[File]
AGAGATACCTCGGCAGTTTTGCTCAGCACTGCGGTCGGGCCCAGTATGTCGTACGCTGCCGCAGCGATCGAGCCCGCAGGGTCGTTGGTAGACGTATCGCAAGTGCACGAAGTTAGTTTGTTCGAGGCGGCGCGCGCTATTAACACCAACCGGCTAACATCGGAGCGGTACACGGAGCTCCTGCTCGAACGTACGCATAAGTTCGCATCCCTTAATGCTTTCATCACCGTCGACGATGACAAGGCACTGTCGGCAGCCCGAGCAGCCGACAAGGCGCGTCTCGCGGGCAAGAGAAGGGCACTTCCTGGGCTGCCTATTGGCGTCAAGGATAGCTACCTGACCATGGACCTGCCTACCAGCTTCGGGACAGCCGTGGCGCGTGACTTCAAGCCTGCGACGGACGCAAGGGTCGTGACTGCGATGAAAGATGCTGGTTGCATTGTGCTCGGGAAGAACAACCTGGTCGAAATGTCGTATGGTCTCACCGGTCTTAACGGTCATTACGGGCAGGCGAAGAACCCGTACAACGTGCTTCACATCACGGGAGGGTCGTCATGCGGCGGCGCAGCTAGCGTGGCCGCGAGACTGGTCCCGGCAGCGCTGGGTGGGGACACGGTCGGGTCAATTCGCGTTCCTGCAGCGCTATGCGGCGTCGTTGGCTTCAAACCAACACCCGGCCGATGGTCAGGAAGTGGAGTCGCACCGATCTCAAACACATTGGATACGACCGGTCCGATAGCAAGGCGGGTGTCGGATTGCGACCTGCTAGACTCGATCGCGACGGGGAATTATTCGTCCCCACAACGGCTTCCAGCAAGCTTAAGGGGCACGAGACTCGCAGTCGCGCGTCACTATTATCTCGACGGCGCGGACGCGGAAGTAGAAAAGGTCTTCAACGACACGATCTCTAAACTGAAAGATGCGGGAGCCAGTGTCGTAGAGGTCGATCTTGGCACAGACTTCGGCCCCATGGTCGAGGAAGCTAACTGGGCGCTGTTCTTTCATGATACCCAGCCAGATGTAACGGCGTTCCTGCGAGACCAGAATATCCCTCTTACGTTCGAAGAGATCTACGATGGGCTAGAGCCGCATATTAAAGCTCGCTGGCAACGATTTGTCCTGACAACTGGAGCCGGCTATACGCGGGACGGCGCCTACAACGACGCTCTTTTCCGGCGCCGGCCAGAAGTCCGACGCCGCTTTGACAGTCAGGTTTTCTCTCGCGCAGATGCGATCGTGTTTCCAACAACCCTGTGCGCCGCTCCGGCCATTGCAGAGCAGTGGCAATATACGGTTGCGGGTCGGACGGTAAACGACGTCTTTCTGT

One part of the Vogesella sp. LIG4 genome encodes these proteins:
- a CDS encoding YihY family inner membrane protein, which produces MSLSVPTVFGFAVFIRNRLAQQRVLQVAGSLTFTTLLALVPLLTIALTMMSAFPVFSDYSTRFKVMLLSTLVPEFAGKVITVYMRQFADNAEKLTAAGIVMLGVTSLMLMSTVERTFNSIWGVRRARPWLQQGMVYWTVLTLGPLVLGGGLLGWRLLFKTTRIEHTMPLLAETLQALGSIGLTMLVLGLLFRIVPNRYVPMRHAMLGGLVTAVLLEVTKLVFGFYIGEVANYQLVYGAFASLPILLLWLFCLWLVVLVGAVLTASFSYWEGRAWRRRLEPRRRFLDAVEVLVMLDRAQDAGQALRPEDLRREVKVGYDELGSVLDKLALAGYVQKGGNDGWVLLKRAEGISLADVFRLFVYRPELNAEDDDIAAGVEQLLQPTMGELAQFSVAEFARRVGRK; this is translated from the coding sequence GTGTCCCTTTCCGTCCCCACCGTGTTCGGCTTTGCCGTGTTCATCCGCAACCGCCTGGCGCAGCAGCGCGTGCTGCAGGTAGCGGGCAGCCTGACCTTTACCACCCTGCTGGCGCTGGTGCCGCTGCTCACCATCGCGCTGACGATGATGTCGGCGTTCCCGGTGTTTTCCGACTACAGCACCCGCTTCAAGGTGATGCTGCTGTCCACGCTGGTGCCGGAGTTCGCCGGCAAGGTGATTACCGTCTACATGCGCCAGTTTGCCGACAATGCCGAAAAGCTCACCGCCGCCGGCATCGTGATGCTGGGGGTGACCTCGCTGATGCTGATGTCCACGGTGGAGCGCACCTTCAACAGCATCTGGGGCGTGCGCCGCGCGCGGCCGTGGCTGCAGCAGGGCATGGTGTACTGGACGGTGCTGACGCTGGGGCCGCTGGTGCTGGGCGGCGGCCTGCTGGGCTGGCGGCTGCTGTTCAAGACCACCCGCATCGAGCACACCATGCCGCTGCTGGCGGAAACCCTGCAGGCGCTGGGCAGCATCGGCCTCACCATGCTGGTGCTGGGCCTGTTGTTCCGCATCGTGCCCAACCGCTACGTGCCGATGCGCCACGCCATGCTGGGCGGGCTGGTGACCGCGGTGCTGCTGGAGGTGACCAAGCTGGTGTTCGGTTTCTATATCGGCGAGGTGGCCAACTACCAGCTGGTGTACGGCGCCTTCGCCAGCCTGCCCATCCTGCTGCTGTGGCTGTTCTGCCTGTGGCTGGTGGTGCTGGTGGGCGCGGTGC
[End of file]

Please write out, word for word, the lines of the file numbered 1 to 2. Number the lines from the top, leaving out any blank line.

AGAGATACCTCGGCAGTTTTGCTCAGCACTGCGGTCGGGCCCAGTATGTCGTACGCTGCCGCAGCGATCGAGCCCGCAGGGTCGTTGGTAGACGTATCGCAAGTGCACGAAGTTAGTTTGTTCGAGGCGGCGCGCGCTATTAACACCAACCGGCTAACATCGGAGCGGTACACGGAGCTCCTGCTCGAACGTACGCATAAGTTCGCATCCCTTAATGCTTTCATCACCGTCGACGATGACAAGGCACTGTCGGCAGCCCGAGCAGCCGACAAGGCGCGTCTCGCGGGCAAGAGAAGGGCACTTCCTGGGCTGCCTATTGGCGTCAAGGATAGCTACCTGACCATGGACCTGCCTACCAGCTTCGGGACAGCCGTGGCGCGTGACTTCAAGCCTGCGACGGACGCAAGGGTCGTGACTGCGATGAAAGATGCTGGTTGCATTGTGCTCGGGAAGAACAACCTGGTCGAAATGTCGTATGGTCTCACCGGTCTTAACGGTCATTACGGGCAGGCGAAGAACCCGTACAACGTGCTTCACATCACGGGAGGGTCGTCATGCGGCGGCGCAGCTAGCGTGGCCGCGAGACTGGTCCCGGCAGCGCTGGGTGGGGACACGGTCGGGTCAATTCGCGTTCCTGCAGCGCTATGCGGCGTCGTTGGCTTCAAACCAACACCCGGCCGATGGTCAGGAAGTGGAGTCGCACCGATCTCAAACACATTGGATACGACCGGTCCGATAGCAAGGCGGGTGTCGGATTGCGACCTGCTAGACTCGATCGCGACGGGGAATTATTCGTCCCCACAACGGCTTCCAGCAAGCTTAAGGGGCACGAGACTCGCAGTCGCGCGTCACTATTATCTCGACGGCGCGGACGCGGAAGTAGAAAAGGTCTTCAACGACACGATCTCTAAACTGAAAGATGCGGGAGCCAGTGTCGTAGAGGTCGATCTTGGCACAGACTTCGGCCCCATGGTCGAGGAAGCTAACTGGGCGCTGTTCTTTCATGATACCCAGCCAGATGTAACGGCGTTCCTGCGAGACCAGAATATCCCTCTTACGTTCGAAGAGATCTACGATGGGCTAGAGCCGCATATTAAAGCTCGCTGGCAACGATTTGTCCTGACAACTGGAGCCGGCTATACGCGGGACGGCGCCTACAACGACGCTCTTTTCCGGCGCCGGCCAGAAGTCCGACGCCGCTTTGACAGTCAGGTTTTCTCTCGCGCAGATGCGATCGTGTTTCCAACAACCCTGTGCGCCGCTCCGGCCATTGCAGAGCAGTGGCAATATACGGTTGCGGGTCGGACGGTAAACGACGTCTTTCTGT

One part of the Vogesella sp. LIG4 genome encodes these proteins: